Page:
Last week I mentioned a bit out IPv6 and that I was working on getting the Hurricane Electric Free IPv6 Certification. Well on Friday last week I completed the last tests, earning me a T-shirt and a neat little badge to put on my website(see below). I’m not sure how many brownie points this sort of cert would earn you in a job interview, but its fun and it proves that you know enough to get IPv6 working.
According to http://ipv6.he.net/certification/
“Users say that the Hurricane Electric Free IPv6 certification service is both entertaining and educational.
We aim to provide you with something to do after your first IPv6 ping.”
It took me about a week to complete all the steps, mainly because my DNS is currently hosted with Xname.org so changes to DNS records tend to take about a day to happen. If you have a reasonable amount of sysadmin knowledge and can configure things like web servers, DNS and mail, then you should be able to complete this in no time. Parts of the test are practical things like configuring your DNS and mail server to accept connections from IPv6 hosts. Other parts are answering multiple choice questions to demonstrate your knowledge of IPv6 and the tools used to manage it.
The kind people at Hurricane Electric have put together some handy video tutorials to help you through the certification process. They also offer free Tunnelbroker and DNS services for those who don’t have native IPv6 connectivity or DNS servers.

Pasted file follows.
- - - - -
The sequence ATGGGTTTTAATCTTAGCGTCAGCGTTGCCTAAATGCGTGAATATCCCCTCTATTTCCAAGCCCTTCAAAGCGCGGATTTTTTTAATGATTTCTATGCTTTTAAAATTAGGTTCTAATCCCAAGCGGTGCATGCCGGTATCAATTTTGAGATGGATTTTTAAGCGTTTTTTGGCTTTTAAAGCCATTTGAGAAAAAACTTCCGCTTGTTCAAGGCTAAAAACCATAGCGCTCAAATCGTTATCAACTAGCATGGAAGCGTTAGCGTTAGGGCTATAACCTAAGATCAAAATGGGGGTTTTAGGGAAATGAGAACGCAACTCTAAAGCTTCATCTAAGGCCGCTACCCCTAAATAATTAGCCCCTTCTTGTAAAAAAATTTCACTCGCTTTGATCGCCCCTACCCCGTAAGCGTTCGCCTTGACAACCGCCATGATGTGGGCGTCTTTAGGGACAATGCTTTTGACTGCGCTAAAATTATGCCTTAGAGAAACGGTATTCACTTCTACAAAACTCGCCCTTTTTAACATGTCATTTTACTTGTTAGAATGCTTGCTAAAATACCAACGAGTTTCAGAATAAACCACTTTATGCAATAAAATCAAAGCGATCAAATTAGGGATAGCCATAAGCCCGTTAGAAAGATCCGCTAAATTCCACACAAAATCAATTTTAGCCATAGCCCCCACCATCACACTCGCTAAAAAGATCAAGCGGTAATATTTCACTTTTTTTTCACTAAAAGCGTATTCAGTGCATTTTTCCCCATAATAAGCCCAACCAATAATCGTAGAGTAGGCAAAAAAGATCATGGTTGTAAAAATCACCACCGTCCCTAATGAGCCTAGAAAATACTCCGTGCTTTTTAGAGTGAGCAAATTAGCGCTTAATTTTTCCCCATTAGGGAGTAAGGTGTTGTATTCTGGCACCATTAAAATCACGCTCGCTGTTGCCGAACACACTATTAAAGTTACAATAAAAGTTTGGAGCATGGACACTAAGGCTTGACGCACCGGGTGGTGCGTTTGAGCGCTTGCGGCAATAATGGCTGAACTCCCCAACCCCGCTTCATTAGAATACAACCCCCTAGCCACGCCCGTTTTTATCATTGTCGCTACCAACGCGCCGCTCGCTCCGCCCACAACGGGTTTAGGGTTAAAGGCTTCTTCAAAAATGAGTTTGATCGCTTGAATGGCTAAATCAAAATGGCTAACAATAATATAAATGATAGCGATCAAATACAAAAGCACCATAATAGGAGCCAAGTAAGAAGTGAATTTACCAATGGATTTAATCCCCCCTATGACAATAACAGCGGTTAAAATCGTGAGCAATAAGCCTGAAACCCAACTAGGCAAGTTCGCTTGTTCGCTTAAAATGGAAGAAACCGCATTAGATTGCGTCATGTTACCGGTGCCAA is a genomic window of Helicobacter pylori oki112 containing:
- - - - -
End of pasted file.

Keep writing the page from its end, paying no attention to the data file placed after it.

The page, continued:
I highly recommend this to anyone looking at learning IPv6, and with the deletion of the IANA’s IPv4 pool at the end of January, that means everyone. Even if it doesn’t score you any brownie points at work, at least you get a free t-shirt out of it.
Before I go, I just want to remind everyone that I will be doing a talk on IPv6 on 14 April. I will most details about where it will be when I have them.
For some time I’ve been interested in IPv6(Internet Protocol version 6). I first heard about it while doing a TCP/IP module as part of an MCSE certification back in 1999. Back then IPv6 was in its infancy but Linux had experimental support for it. At the time, there wasn’t much info available, so while it interested me, I stuck to getting to know IPv4(Internet Protocol version 4) better.
Fast forward to 2007. I saw an announcement, somewhere on the net, saying that the AfriNIC meeting would be happening in Durban that year and there would be an IPv6 training workshop that would be run on the few days leading up to the meeting. Well, I managed to get my employer to pay for me to go and it was great. We had trainers from around the world, one of which was from Cisco, that came to teach us a about IPv6. There was a nice pile of Cisco routers and goodies in the corner that we got to play with too. After the 3 or 4 days(I can’t remember , it was almost 4 years ago) of training, I had a much better idea of what IPv6 was about and I experimented a little with it, but again, put it one side since there wasn’t a big need for it in my day to day life.
Over the last few years, I’ve mentioned IPv6 to a number of groups I’ve been involved with and guys have asked me to present talks about it, but they never happened. At the January Durban ISG/White Hat meeting, I was again asked to present on IPv6 and I said I would. During preliminary preparation for the talk I found out that there will be an IPv6 day on June 8 2011. So last week I committed to presenting a talk about IPv6 for the Durban ISG/White Hat group on 14 April so that everyone has time to get themselves ready for June 8.
As part of my preperations for the talk, I am also working on getting the Hurricane Electric IPv6 Certification. It’s prety easy to do if you are used to setting up web, mail and DNS servers, and its loads of fun.
Anyway, I’ll be posting bits of info over the coming weeks about IPv6 and how to set it up. Hopefully I don’t bore too many of you and hopefully I get some of you at least partially as excited about this “new” protocol as I am.